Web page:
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Francois v. Parish

United States District Court, Eastern District of Louisiana

December 12, 2014



Before the Court is a Motion to Dismiss filed by Defendant Dr. Richard W. Richoux. Rec. Doc. 46. Having considered the record, the memorandum of Defendant, and the law, the Court has determined that the Motion to Dismiss Complaint due to lack of subject matter jurisdiction, insufficient service of process, and absolute immunity or in the alternative, prematurity, is GRANTED for the following reasons.


On February 13, 2014, Plaintiff, Matthias Francois, filed a complaint against Dr. Rafael F. Salcedo, Dr. Richard W. Richoux and Jefferson Parish, Louisiana. Rec. Doc. 3. In his complaint, Plaintiff seeks damages and the costs of a medical review panel resulting from alleged medical malpractice committed by the defendants. Id. at 1-2. Plaintiff's claims arose from an examination made by Drs. Salcedo and Richoux pursuant to a court appointment by Hon. Roy A. Cascio of the Second Parish Court for the Parish of Jefferson. Id. at 3. Prior to this Motion, defendants Dr. Salcedo and Jefferson Parish were both dismissed without prejudice. Rec. Docs. 27 and 41. Plaintiff was granted leave by this Court to amend his complaint and add as defendants "Nautilus Insurance" and "ACE American Insurance Company." Rec. Docs. 7 and 12. At this time, service has not been executed as to these two defendants. Rec. Doc. 39.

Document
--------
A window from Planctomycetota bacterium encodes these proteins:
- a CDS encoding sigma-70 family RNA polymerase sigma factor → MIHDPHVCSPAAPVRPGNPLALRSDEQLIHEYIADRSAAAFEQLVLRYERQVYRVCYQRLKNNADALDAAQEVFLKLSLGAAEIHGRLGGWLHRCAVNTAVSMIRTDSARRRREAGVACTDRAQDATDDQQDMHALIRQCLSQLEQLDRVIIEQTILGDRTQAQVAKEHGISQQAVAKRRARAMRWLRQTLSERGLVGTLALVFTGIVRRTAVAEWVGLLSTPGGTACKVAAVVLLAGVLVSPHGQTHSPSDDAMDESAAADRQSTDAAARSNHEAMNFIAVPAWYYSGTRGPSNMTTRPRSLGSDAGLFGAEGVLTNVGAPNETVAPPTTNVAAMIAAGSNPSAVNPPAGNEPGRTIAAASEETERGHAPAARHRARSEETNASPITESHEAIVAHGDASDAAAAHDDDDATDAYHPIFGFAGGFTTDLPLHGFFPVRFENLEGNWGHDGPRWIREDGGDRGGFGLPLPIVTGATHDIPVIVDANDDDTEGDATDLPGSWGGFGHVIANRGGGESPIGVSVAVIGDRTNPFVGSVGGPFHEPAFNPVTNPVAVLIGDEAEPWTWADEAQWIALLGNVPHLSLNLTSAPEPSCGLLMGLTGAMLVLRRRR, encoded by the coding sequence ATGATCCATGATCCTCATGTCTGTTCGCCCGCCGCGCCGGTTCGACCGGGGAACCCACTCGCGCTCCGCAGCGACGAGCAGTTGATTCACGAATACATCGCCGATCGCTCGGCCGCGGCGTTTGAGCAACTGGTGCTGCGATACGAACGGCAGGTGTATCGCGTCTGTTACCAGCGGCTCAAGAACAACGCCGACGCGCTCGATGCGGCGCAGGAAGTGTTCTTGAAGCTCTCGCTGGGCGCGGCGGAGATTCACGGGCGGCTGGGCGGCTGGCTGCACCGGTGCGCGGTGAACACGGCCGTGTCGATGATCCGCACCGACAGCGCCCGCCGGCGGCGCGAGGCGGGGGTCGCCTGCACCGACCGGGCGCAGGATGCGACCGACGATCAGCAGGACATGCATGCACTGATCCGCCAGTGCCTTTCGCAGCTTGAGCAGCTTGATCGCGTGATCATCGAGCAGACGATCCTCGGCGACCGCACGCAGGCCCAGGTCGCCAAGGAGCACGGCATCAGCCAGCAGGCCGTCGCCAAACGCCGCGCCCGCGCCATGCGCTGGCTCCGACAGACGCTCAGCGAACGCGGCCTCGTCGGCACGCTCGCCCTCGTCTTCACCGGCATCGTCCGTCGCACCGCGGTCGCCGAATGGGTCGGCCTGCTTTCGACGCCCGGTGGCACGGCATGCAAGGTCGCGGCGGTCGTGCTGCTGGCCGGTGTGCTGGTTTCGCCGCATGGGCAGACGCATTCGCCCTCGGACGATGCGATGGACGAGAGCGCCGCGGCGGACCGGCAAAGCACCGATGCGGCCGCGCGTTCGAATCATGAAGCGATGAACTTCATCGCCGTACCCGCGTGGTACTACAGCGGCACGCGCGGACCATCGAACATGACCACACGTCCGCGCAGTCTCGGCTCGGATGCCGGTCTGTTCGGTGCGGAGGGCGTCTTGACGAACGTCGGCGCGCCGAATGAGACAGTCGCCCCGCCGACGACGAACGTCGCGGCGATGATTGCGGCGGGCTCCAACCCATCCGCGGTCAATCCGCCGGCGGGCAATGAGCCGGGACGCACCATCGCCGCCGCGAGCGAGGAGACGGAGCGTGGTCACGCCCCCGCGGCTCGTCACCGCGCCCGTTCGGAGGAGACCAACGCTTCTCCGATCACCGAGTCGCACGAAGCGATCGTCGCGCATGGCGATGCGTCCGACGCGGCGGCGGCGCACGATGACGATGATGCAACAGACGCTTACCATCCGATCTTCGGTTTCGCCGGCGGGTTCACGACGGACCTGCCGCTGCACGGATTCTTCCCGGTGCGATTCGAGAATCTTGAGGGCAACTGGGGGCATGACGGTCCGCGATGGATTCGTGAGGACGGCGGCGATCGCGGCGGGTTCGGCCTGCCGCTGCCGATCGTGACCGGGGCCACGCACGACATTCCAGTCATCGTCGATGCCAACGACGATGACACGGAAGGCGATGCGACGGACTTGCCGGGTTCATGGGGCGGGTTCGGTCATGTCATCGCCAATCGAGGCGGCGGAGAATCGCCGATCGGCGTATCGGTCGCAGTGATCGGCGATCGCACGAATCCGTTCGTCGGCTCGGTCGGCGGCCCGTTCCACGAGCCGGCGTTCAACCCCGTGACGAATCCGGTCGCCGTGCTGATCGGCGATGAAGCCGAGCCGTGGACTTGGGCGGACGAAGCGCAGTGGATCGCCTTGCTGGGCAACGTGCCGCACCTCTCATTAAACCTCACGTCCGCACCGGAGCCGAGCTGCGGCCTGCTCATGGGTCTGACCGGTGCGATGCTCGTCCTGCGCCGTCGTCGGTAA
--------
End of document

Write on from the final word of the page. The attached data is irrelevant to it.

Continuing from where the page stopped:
On February 14, 2014 the Clerk of Court issued a summons as to Defendant Richoux. Rec. Doc. 4. This summons lacked an address for Dr. Richoux. Id. The summons was returned executed on March 6, 2014. Rec. Doc. 8. The summons return form indicates that service was conducted by a U.S. Marshall at "Correcthealth, LLC, 3384 Peachtree Road, NE, Suite 700, Atlanta GA 30326." Id. Additionally, the summons return lists the person served as "Hatfield." Id. On March 26, 2014 Plaintiff filed an Ex Parte Motion for Entry of Default as to Defendant Richoux. Rec. Doc. 9. The Clerk signed an Order for Entry of Default on March 27, 2014. Rec. Doc. 10. Plaintiff's subsequent Motion for Default Judgment against Defendant Richoux was denied on March 1, 2014. Rec. Doc.13.

Defendant Richoux filed a Motion to Dismiss himself due to insufficient service and to set aside the default entered against him on March 16, 2014. Rec. Doc. 16. In an Order dated October 1, 2014, this Court denied Defendant Richoux's Motion to Dismiss but granted his Motion to set aside the entry of default. Rec. Doc. 37. Additionally, the October 1, 2014 Order gave Plaintiff until November 3, 2014 to properly serve Dr. Richoux with the complaint and summons. Id. A Summons Returned Executed form was filed into the record on November 6, 2014. Rec. Doc. 44. The form indicates that Plaintiff requested Defendant Richoux be served at 650 Poydras Street, Suite 2315, New Orleans, Louisiana. Id. The form was signed by "Jeri Davila" as the individual who received service on October 29, 2014. Id. Dr. Richoux subsequently filed this Motion to Dismiss Complaint Pursuant to Rules 12(b)(1), 12(b)(5) and 12(b)(6) Based on Lack of Subject Matter Jurisdiction, Insufficient Service of Process and Absolute Immunity, or Alternatively, Prematurity on November 18, 2014. Rec. Doc. 47.